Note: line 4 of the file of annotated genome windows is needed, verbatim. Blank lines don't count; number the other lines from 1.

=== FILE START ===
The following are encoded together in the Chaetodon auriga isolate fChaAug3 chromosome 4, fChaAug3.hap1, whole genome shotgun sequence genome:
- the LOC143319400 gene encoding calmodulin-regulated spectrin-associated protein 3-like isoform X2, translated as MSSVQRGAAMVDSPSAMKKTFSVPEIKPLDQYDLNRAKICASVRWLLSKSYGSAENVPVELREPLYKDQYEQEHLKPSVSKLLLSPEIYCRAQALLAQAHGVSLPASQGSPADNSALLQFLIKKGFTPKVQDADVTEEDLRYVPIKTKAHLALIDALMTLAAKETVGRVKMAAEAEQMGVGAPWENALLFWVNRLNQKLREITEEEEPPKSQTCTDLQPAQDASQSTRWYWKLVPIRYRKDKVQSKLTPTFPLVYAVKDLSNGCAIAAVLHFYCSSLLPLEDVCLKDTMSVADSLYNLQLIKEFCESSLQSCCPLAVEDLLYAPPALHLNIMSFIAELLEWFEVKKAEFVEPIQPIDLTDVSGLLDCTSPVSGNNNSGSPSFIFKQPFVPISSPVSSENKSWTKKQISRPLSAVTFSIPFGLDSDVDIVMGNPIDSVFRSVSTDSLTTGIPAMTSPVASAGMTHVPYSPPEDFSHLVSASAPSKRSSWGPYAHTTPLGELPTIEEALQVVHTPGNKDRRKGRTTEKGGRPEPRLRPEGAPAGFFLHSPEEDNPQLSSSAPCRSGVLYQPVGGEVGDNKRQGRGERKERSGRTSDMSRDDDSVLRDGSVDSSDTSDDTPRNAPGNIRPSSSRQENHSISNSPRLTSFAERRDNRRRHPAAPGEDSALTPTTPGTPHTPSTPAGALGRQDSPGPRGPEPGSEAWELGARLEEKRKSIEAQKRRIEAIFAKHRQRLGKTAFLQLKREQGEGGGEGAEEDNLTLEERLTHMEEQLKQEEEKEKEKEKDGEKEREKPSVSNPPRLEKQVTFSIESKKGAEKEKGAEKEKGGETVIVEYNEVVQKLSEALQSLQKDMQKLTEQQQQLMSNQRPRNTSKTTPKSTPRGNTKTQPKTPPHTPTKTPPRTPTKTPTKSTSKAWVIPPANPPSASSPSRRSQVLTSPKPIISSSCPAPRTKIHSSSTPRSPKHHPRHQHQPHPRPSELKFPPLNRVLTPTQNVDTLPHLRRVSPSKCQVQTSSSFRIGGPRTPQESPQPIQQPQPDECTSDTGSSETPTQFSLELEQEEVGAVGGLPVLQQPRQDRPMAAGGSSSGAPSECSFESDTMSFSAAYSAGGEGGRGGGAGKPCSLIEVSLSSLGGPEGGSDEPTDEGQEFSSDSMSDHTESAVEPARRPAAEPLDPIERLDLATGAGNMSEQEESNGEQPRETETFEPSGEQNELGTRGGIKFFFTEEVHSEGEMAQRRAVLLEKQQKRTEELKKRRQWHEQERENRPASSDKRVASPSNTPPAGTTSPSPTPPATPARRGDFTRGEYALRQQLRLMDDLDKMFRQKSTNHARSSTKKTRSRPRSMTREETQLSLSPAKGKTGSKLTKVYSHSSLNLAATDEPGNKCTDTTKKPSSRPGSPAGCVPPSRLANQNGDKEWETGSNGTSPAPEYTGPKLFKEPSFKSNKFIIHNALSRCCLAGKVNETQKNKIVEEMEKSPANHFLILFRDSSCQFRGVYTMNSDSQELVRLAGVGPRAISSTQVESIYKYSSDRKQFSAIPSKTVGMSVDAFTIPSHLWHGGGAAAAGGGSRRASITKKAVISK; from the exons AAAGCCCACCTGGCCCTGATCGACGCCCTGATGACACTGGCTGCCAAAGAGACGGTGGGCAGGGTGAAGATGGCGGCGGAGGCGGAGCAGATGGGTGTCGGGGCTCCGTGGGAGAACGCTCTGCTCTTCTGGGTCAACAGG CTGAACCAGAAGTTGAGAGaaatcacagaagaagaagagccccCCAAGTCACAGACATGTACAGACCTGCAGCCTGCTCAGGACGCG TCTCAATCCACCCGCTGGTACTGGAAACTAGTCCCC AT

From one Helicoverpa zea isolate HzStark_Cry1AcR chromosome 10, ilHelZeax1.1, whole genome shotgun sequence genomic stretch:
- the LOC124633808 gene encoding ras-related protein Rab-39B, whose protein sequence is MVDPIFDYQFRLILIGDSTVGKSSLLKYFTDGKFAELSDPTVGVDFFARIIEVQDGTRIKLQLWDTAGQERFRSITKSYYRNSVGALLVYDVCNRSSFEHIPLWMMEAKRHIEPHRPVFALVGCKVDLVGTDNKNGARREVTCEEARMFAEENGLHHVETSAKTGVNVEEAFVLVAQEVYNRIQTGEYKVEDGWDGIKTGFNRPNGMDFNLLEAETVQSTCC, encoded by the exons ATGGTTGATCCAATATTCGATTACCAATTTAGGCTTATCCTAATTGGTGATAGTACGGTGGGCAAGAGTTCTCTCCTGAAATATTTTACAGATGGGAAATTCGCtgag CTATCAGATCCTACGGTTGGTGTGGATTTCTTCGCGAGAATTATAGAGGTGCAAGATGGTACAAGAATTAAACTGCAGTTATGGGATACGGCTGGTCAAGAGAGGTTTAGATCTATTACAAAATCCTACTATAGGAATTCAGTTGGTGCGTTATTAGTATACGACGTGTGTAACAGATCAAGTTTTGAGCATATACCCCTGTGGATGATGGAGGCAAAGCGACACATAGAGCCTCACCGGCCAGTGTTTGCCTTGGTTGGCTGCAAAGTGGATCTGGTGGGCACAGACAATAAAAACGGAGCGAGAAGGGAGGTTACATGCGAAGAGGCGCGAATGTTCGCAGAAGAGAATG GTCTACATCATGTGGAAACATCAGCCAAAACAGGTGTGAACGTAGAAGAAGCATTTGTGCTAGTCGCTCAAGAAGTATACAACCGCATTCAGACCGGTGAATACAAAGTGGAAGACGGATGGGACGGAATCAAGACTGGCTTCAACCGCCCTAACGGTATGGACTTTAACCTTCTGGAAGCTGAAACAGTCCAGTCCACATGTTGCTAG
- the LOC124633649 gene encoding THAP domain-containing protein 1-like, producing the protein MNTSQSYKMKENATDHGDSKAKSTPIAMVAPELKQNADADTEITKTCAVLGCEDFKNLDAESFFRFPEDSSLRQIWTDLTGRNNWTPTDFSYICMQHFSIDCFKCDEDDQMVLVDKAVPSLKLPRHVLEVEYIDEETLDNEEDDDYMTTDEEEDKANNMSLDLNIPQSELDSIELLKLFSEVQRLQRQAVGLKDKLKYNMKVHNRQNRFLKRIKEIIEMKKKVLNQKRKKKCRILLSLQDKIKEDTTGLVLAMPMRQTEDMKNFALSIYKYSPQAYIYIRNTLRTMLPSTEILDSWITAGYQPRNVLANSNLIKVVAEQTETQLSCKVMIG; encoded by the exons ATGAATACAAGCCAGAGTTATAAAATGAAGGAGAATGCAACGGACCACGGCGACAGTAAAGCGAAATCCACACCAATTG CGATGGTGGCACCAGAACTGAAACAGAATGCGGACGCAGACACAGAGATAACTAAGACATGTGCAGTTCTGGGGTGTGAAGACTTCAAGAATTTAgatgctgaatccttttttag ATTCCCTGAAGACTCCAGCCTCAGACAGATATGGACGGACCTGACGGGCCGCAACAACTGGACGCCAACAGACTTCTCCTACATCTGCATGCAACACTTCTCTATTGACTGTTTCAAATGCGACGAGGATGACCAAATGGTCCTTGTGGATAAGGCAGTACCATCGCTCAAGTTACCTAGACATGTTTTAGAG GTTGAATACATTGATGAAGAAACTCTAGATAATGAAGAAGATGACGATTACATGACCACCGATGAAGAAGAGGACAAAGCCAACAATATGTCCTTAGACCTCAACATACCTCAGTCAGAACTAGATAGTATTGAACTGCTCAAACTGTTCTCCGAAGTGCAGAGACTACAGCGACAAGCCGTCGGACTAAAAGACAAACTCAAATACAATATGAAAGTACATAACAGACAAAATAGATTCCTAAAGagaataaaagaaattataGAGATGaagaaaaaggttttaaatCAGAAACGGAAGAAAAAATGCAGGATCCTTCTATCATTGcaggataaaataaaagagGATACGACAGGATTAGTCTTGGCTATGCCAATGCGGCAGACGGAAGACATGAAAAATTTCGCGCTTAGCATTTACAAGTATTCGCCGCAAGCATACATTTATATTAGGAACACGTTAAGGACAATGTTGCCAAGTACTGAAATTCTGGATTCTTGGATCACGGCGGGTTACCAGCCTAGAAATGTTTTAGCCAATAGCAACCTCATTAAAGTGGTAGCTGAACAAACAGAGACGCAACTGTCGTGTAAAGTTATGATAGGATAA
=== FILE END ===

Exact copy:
- the LOC124633808 gene encoding ras-related protein Rab-39B, whose protein sequence is MVDPIFDYQFRLILIGDSTVGKSSLLKYFTDGKFAELSDPTVGVDFFARIIEVQDGTRIKLQLWDTAGQERFRSITKSYYRNSVGALLVYDVCNRSSFEHIPLWMMEAKRHIEPHRPVFALVGCKVDLVGTDNKNGARREVTCEEARMFAEENGLHHVETSAKTGVNVEEAFVLVAQEVYNRIQTGEYKVEDGWDGIKTGFNRPNGMDFNLLEAETVQSTCC, encoded by the exons ATGGTTGATCCAATATTCGATTACCAATTTAGGCTTATCCTAATTGGTGATAGTACGGTGGGCAAGAGTTCTCTCCTGAAATATTTTACAGATGGGAAATTCGCtgag CTATCAGATCCTACGGTTGGTGTGGATTTCTTCGCGAGAATTATAGAGGTGCAAGATGGTACAAGAATTAAACTGCAGTTATGGGATACGGCTGGTCAAGAGAGGTTTAGATCTATTACAAAATCCTACTATAGGAATTCAGTTGGTGCGTTATTAGTATACGACGTGTGTAACAGATCAAGTTTTGAGCATATACCCCTGTGGATGATGGAGGCAAAGCGACACATAGAGCCTCACCGGCCAGTGTTTGCCTTGGTTGGCTGCAAAGTGGATCTGGTGGGCACAGACAATAAAAACGGAGCGAGAAGGGAGGTTACATGCGAAGAGGCGCGAATGTTCGCAGAAGAGAATG GTCTACATCATGTGGAAACATCAGCCAAAACAGGTGTGAACGTAGAAGAAGCATTTGTGCTAGTCGCTCAAGAAGTATACAACCGCATTCAGACCGGTGAATACAAAGTGGAAGACGGATGGGACGGAATCAAGACTGGCTTCAACCGCCCTAACGGTATGGACTTTAACCTTCTGGAAGCTGAAACAGTCCAGTCCACATGTTGCTAG